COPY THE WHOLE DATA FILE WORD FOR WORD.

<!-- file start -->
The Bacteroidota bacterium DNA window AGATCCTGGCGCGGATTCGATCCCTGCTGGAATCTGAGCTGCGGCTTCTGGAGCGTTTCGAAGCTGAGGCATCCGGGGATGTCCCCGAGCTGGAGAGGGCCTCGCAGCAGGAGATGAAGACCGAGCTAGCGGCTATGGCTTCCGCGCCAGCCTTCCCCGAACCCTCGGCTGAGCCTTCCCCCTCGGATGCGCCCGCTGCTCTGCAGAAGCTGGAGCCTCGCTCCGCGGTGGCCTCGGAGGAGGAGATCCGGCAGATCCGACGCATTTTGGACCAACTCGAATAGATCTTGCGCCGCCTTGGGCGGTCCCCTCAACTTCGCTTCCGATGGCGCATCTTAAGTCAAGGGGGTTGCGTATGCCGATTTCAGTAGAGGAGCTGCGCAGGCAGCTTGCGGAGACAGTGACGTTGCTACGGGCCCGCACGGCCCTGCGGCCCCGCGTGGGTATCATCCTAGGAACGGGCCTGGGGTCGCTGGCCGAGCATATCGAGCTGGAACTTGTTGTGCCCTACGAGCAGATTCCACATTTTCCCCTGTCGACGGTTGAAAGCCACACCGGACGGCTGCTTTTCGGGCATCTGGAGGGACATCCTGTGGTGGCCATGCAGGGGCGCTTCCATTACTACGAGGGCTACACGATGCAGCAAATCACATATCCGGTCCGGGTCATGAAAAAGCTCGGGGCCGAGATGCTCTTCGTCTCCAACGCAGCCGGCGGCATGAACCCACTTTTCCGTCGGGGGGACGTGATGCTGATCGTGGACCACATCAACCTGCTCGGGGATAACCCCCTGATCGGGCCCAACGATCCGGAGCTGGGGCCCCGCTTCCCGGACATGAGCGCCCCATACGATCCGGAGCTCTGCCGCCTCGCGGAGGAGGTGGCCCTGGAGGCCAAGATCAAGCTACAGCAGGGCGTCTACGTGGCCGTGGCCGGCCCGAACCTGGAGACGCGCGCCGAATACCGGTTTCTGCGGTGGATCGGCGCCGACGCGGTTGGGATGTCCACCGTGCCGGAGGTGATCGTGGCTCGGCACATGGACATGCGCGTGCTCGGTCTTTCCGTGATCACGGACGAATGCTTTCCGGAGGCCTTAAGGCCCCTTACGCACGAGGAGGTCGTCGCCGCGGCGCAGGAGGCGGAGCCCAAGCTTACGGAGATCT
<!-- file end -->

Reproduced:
The Bacteroidota bacterium DNA window AGATCCTGGCGCGGATTCGATCCCTGCTGGAATCTGAGCTGCGGCTTCTGGAGCGTTTCGAAGCTGAGGCATCCGGGGATGTCCCCGAGCTGGAGAGGGCCTCGCAGCAGGAGATGAAGACCGAGCTAGCGGCTATGGCTTCCGCGCCAGCCTTCCCCGAACCCTCGGCTGAGCCTTCCCCCTCGGATGCGCCCGCTGCTCTGCAGAAGCTGGAGCCTCGCTCCGCGGTGGCCTCGGAGGAGGAGATCCGGCAGATCCGACGCATTTTGGACCAACTCGAATAGATCTTGCGCCGCCTTGGGCGGTCCCCTCAACTTCGCTTCCGATGGCGCATCTTAAGTCAAGGGGGTTGCGTATGCCGATTTCAGTAGAGGAGCTGCGCAGGCAGCTTGCGGAGACAGTGACGTTGCTACGGGCCCGCACGGCCCTGCGGCCCCGCGTGGGTATCATCCTAGGAACGGGCCTGGGGTCGCTGGCCGAGCATATCGAGCTGGAACTTGTTGTGCCCTACGAGCAGATTCCACATTTTCCCCTGTCGACGGTTGAAAGCCACACCGGACGGCTGCTTTTCGGGCATCTGGAGGGACATCCTGTGGTGGCCATGCAGGGGCGCTTCCATTACTACGAGGGCTACACGATGCAGCAAATCACATATCCGGTCCGGGTCATGAAAAAGCTCGGGGCCGAGATGCTCTTCGTCTCCAACGCAGCCGGCGGCATGAACCCACTTTTCCGTCGGGGGGACGTGATGCTGATCGTGGACCACATCAACCTGCTCGGGGATAACCCCCTGATCGGGCCCAACGATCCGGAGCTGGGGCCCCGCTTCCCGGACATGAGCGCCCCATACGATCCGGAGCTCTGCCGCCTCGCGGAGGAGGTGGCCCTGGAGGCCAAGATCAAGCTACAGCAGGGCGTCTACGTGGCCGTGGCCGGCCCGAACCTGGAGACGCGCGCCGAATACCGGTTTCTGCGGTGGATCGGCGCCGACGCGGTTGGGATGTCCACCGTGCCGGAGGTGATCGTGGCTCGGCACATGGACATGCGCGTGCTCGGTCTTTCCGTGATCACGGACGAATGCTTTCCGGAGGCCTTAAGGCCCCTTACGCACGAGGAGGTCGTCGCCGCGGCGCAGGAGGCGGAGCCCAAGCTTACGGAGATCT